Moving From High to Low Impact

by | Jul 17, 2020 | Longevity

Although high-impact sports and activities burn more calories than low-impact ones, there’s also an increased chance for injury associated with the fast-paced approach. The amount of impact that may occur on aging joints, knees, hips and other body parts with regular high-impact activities can be magnified to severe levels if left unchecked.

If you’re near sixty years old and you’ve maintained your stamina through years of high-impact activity, such as regular tennis matches or distance running in marathons, it’s time to think about scaling back to shorter and fewer events and opt for those that occur during the mildest weather months to preserve your joints. A gradual shift from high to low-impact activity is the best approach, since your body has become accustomed to regular aerobic activity and will respond better to a gentle and slow transition to preserve your overall endurance levels.

Supplement the activity with some quality pool time or sign up for an aquatics aerobics class to keep the blood flowing with a comfortable series of laps, strokes and breathing techniques that give the body a gentle and rejuvenating workout. A low-impact fitness program or class is another way to transition from high-impact activities that spawn minor aches and pains or leave you out of breath. Here are a few that are worth considering.

Pilates – Originally designed to give dancers muscle strength without bulk, Pilates was largely ignored by the general public for almost a century. With a growing acceptance by gyms, almost 40% of facilities offer Pilates as a regular exercise class. Pilates is a body conditioning system made up of various exercises that help mature adults build strength by improving flexibility, agility and economy of motion. Pilates can even help alleviate chronic ailments and back pain – all without building excess bulk. It has also been noted that with this type of fitness program there is often a marked improvement in posture and an increase in joint stability.

Yoga – The 5,000-year-old stretching and relaxation techniques in the yoga/tai chi category boasts over 11 million followers, almost double the 5.7 million who participated in 1998. It is an ideal way for mature adults to maintain a fitter body, calmer mind and feel more relaxed. Studies have shown that Yoga can normalize your blood pressure and even balance your nervous system all while using breathing techniques to cleanse your air passages; this cleansing also helps mature adults prevent respiratory ailments.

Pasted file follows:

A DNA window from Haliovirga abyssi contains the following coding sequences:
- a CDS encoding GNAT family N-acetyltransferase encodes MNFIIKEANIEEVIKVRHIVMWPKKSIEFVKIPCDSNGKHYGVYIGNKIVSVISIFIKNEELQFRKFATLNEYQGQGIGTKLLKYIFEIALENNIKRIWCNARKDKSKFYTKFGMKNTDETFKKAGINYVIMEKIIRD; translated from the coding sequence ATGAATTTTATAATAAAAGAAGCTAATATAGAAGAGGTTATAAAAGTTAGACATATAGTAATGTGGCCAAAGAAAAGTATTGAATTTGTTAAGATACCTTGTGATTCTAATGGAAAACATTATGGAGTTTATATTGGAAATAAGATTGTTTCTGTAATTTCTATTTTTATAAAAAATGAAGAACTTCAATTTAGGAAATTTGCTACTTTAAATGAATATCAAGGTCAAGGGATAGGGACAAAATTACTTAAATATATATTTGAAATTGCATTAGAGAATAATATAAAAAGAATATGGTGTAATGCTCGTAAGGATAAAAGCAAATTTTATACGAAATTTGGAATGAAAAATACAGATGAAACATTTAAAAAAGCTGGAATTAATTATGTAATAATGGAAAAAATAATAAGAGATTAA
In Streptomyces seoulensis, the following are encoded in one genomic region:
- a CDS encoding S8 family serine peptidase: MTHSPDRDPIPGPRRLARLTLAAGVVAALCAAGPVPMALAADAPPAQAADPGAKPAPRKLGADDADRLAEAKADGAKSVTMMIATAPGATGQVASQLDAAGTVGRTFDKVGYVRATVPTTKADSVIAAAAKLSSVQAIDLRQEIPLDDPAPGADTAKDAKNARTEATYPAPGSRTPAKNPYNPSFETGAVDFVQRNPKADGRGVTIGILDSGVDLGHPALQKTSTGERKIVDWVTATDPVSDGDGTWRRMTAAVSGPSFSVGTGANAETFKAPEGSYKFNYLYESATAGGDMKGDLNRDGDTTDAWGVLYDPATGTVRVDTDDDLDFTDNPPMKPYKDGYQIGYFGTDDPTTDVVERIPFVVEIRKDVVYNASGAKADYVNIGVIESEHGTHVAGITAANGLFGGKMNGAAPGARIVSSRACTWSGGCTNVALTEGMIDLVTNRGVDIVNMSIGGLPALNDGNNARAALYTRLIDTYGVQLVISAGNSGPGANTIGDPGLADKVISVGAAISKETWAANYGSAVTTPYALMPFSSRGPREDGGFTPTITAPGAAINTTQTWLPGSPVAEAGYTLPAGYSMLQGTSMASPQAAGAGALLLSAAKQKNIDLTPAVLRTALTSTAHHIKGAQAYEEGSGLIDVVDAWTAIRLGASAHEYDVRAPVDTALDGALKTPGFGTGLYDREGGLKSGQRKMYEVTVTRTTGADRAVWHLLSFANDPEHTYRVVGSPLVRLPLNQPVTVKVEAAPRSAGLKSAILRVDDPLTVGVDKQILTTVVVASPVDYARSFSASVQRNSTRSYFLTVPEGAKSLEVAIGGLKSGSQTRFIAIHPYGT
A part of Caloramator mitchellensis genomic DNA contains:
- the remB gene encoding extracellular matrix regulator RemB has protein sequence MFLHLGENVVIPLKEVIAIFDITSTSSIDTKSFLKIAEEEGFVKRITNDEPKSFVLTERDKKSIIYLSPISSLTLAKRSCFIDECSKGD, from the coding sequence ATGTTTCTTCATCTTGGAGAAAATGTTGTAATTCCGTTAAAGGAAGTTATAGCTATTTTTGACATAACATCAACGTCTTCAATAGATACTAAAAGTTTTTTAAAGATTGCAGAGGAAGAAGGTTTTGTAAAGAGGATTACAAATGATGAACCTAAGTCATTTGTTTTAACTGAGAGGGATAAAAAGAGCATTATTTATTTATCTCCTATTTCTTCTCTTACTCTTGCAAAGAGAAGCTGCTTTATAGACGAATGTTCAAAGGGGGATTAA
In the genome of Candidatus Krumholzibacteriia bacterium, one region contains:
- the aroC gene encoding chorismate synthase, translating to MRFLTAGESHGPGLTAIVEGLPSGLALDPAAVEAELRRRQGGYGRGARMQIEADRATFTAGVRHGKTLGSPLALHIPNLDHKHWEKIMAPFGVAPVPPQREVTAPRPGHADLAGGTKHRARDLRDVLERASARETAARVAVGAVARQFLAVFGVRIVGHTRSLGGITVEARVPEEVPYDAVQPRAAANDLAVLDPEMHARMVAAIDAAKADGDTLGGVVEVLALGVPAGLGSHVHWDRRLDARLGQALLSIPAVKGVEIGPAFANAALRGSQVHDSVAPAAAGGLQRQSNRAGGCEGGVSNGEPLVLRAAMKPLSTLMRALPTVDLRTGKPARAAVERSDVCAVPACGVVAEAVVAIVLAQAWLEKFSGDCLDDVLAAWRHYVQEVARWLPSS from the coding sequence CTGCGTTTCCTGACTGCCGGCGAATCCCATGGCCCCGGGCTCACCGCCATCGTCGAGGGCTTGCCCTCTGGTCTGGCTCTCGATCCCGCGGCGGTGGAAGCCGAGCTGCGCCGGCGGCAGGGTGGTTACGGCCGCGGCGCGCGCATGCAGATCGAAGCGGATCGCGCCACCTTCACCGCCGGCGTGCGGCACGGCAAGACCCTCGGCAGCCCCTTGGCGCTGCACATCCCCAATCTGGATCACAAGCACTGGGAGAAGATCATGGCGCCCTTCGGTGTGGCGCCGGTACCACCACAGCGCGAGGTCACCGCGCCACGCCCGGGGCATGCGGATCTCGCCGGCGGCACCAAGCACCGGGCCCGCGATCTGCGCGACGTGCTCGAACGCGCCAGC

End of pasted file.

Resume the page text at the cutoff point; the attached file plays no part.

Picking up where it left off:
Elliptical Trainers and Recumbent Bikes – More than 10 million Americans currently use elliptical trainers, a knee-friendly cross between a stair climber and a cross-country-ski machine. That’s a surge of 177% over the 1998 level of 3.9 million — and a sign that elliptical trainers have passed the litmus test of health club acceptance. More than 10 million Americans now recline while they pedal using recumbent bikes, an increase of about 50% since 1998. Not only are these machines more comfy than ordinary exercise bikes for mature adults, they also alleviate considerable amounts of stress off achy lower backs.

Tai Chi – This ancient Chinese martial arts program is said to help mature adults improve their balance and potentially avoid falls. According to Mayo Clinic research one of out every three adults 65+ is involved in an accident resulting in a fall. The slow, gentle and soothing movements of Tai Chi help older adults develop stronger muscles, improve balance control, enhance concentration and stabilize psychological well-being. The movements and philosophy of Tai Chi also teach one to relax, slow down, coordinate the mind and body and improve posture.

By paying attention to your body’s subtle clues, you’ll be able to recognize the signs that point to slowing down your pace. Scale down your workout incrementally so your body will adjust to the changes while retaining muscle tone.

Cross-training will also ease the transition from high to low impact, by working both ends toward a favorable middle ground. In doing so, you maximize the benefits of high-impact workouts, like better bone density, while minimizing your chance of sprains and other injuries. When combining both high and low-impact repetitions throughout the workout, monitor your vital signs and any pain associated with your cross-training routine to determine where the line of demarcation needs to be drawn.

Another way to even the odds is with a low-impact cardio workout, which keeps the heart rate elevated, a necessary component to burning calories. For every pound of fat that you plan to lose, you will need to burn 3,500 more calories than you eat. Exercises that are high intensity burn more calories in the same amount of time than low-intensity exercises do. However, you can adjust your own level of intensity, whether performing low or high impact movements, which ultimately determines the amount of calories you will burn. It’s helpful to monitor your heart rate before, during and after any type of workout in order to adequately maintain your target aerobic zone – a necessary component for burning fat.

Depending on how fit you are(Read about Fitness over fifty) , it can take between ten to thirty minutes of moderate exercise to experience an endorphin rush in the brain. This process enhances the immune system while promoting the natural chemical reaction to treat depression and anxiety and for general brain health. It is important to deliver a healthy level of aerobic activity to your brain, since it plays a part in the delivery of blood, oxygen and nutrients to every cell in the body.